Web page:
'Paradox of Liberty' at the Charles H. Wright explores slavery at Monticello

Michael H. Hodges
The Detroit News
Neil A. Barclay, CEO and President of the Charles H. Wright Museum, observes one of the exhibits.

"Slavery at Jefferson's Monticello: Paradox of Liberty," which opened Friday at the Charles H. Wright Museum of African American History, stirred local protests earlier this year by some who feared yet another page of black history was going to be wrapped around a white man. 

But this is not a repeat of "Glory," the 1989 Civil War film about a heroic African-American regiment that needed Matthew Broderick as the star to render it palatable to white audiences. 

Rather, "Paradox," which will be up through June 22, is a stirring tribute to the humanity and remarkable skill of slaves at Monticello. The show also reflects decades of painstaking research by black and white historians alike at the national historic landmark and UNESCO world heritage site to identify the individuals who formed its workforce, and trace their bloodlines to the present day. 

The exhibit  home of slave Sally Hemings at the entrance of the exhibit.

Of the controversy, the Wright's newly installed President and CEO Neil A. Barclay said, "I think the feeling was that the Wright should not do an exhibition that romanticizes slavery or exalts Jefferson." 

It's a point of view that Barclay, who just moved here from New Orleans and spoke with a number of those objecting, completely understands. 

"But I do not think that's what this exhibition does," he said. "This is a remarkable story that on balance is much more complicated and nuanced than what we’re generally told about Jefferson."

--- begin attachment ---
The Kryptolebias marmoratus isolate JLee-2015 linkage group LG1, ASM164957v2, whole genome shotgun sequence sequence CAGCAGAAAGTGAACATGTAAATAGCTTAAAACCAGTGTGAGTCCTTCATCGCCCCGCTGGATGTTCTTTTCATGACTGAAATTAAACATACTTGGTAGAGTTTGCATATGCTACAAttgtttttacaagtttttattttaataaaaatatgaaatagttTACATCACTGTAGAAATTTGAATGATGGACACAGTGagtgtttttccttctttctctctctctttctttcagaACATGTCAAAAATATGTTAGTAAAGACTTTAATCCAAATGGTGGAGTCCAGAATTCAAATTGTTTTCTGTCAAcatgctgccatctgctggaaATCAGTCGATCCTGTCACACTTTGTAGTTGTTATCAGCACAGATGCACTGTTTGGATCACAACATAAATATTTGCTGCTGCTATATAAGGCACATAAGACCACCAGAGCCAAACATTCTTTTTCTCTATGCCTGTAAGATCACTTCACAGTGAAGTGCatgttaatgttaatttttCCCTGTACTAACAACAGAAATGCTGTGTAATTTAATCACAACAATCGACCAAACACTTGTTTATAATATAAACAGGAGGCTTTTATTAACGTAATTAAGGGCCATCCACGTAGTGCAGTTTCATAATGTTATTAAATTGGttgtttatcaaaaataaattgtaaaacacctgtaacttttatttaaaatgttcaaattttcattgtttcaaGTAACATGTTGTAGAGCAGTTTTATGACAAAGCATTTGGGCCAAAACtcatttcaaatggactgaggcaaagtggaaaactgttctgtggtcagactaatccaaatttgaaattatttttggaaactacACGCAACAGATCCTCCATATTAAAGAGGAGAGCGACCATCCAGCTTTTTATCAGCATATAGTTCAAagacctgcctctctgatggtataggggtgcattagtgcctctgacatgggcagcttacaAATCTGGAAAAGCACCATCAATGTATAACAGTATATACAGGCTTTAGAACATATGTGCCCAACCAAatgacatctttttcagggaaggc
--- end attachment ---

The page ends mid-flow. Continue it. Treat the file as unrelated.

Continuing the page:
Indeed, this is almost entirely a story of Monticello's slaves, starting with the legendary Sally Hemings.

A statue of Thomas Jefferson is on display inside the exhibit.

Jefferson, apart from a statue surrounded by a poignant diorama with the names of hundreds of his slaves that towers above his head, is a minor player here. Where he does put in an appearance, he mostly comes in for criticism over his hypocrisy -- the exponent of American liberty who was nominally opposed to slavery, but profited from it his entire life. 

Sensitive to local concerns, the Wright took steps to minimize Jefferson's presence even further. At the show's previous stops, visitors would have been greeted by the statue of Jefferson. Not in Detroit. Here the first thing you'll see is a granite grave marker, dedicated to the memory of those enslaved at Monticello.